As far as preservation goes, I think it depends on just how crappy it is. There's a few buildings downtown in St. Petersburg that are the last few that were directly involved in the Siege of Leningrad (remnants of former buildings) and there is discussion on what to do with them - knock'em down and replace or restore as a historical site. It's prime area and the buildings weren't of any importance, but at the same time, the history of WW2 is just really tightly woven into pretty much everything, so there is some deadlock on what to do. Much of SPB was rebuilt to "it's former glory" after the siege so there is interest in restoring what was lost. But it also hasn't stopped gigantic shopping malls from being installed downtown in these spaces, with the exterior of course matching the surrounding architecture.


    Many older Russians I've met look very fondly 
    back at the USSR; younger generations have a 
    mixed attitude, many just echoing their 
    parents' sentiments, others enjoying modern 
    Russia.
I have family in the Czech Republic and Slovakia and have often heard that sentiment - that things weren't too bad back then. Hard to say how much of it is due to viewing the past in rose tinted glasses or missing their youth though.


My partner's mother explains it like this; while she's happy with modern Russia, she misses when it was a super power. She recalls having enough month at the end of each month for new outfits, apartment paid for (owned), plenty of food, and a nice vacation every 3 months or so. She also says she likes having a focused and goal oriented leader, and that democracy makes her head spin since it seems like nothing ever gets done.

We (partner and I) haven't pressed much into how much she actually knows about what was happening politically, but that's the perspective that a lot of other older folk echo. The few older people I have seen pressed on it usually just get stubborn about the bad parts of the USSR and don't want to talk about it.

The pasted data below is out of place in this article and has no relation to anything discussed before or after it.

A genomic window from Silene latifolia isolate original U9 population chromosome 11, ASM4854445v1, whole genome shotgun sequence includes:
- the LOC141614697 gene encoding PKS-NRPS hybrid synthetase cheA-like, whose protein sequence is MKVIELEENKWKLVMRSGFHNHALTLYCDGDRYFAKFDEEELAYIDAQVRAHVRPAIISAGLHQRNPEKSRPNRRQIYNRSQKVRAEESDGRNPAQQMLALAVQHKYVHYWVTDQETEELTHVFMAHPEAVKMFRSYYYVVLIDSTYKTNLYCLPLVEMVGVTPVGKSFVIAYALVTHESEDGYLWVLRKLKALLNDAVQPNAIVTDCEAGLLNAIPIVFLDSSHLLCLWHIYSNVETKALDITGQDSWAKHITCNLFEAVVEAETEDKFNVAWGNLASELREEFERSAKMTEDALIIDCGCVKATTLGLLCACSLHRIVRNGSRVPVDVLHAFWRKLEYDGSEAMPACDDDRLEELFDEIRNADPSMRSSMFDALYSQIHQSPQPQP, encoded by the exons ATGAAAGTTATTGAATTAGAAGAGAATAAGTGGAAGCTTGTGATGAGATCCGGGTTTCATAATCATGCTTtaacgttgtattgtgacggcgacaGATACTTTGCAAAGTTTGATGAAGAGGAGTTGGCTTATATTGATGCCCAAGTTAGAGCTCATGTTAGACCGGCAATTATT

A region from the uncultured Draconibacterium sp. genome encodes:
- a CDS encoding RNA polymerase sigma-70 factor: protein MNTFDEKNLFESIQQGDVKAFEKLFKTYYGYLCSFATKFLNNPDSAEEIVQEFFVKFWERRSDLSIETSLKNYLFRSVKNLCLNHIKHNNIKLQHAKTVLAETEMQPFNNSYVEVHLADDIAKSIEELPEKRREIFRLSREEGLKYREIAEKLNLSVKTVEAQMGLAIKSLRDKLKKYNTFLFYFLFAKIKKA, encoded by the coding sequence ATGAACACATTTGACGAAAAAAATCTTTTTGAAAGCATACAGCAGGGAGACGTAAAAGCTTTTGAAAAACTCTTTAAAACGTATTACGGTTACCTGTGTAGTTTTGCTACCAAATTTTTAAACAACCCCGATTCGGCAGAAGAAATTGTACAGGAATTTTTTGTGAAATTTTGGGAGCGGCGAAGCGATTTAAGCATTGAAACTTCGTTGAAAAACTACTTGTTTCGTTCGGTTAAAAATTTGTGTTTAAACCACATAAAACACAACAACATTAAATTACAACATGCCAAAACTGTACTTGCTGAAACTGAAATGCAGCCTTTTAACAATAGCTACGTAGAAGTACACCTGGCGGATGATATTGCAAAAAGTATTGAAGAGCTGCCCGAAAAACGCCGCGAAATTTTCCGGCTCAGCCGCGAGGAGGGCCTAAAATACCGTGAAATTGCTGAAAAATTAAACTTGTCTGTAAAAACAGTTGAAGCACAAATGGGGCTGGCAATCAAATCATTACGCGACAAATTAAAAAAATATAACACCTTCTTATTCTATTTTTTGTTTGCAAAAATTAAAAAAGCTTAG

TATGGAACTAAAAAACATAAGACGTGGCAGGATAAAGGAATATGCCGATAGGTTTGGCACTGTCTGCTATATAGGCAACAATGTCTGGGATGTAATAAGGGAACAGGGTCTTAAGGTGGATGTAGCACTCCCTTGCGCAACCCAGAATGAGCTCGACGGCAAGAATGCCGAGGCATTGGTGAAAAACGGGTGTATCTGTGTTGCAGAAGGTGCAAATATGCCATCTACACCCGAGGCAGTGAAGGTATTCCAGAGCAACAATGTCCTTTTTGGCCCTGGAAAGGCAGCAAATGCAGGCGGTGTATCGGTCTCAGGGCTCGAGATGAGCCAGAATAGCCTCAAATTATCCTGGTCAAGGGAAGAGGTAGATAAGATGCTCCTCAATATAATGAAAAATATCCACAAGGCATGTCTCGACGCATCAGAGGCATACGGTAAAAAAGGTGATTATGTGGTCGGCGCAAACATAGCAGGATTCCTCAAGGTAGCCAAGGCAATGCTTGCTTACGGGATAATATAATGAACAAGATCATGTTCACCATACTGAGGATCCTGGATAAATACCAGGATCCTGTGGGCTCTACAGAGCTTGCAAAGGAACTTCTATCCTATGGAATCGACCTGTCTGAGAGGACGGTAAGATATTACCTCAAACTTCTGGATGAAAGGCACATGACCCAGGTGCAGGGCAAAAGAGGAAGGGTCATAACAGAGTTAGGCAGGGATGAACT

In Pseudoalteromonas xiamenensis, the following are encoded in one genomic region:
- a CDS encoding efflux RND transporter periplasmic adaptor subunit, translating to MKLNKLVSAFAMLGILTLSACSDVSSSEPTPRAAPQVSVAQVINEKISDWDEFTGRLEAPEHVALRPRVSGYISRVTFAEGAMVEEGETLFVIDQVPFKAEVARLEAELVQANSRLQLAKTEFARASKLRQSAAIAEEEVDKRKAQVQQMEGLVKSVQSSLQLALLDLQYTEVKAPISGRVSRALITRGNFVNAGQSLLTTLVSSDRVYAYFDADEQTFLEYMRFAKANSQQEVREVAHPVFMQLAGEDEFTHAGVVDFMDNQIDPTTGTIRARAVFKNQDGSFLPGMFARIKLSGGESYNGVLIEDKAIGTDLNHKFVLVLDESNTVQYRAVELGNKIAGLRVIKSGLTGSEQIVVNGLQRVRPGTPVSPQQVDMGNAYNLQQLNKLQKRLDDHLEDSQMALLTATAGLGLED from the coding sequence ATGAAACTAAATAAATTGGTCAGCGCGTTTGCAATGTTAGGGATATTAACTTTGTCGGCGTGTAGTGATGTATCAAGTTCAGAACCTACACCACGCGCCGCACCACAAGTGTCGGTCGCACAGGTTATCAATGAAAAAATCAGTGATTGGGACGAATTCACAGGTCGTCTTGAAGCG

Czechoslovakia was never a super power, and communism was to an extent forced upon it by the soviet union, but still people miss the security of the old system: you would basically never get fired or worry about the basics like clothes and shelter as long as you didn't rock the boat.

This seems to be the main point rather than democracy being hard to comprehend or inefficient.


Someone from Yugoslavia described it to me as "back then, everyone had a little something; not much, but something. Now some people have lots more, and others have nothing."


> what's modern Russia's attitude towards its own history?

Looks like they're beginning to rewrite it. "Russian state is 1000-years old", "Russia singlehandedly won WW2" and so on.

Combined with "Westerners are evil" rhetoric it helps keep population under control.


Great wall is pretty much a bs produced by some Chinese billionaire together with the nationally treasured director Zhang Yimo, who pretty much has little idea of making good commercial movie.

> letting Westerners steal their cultural treasures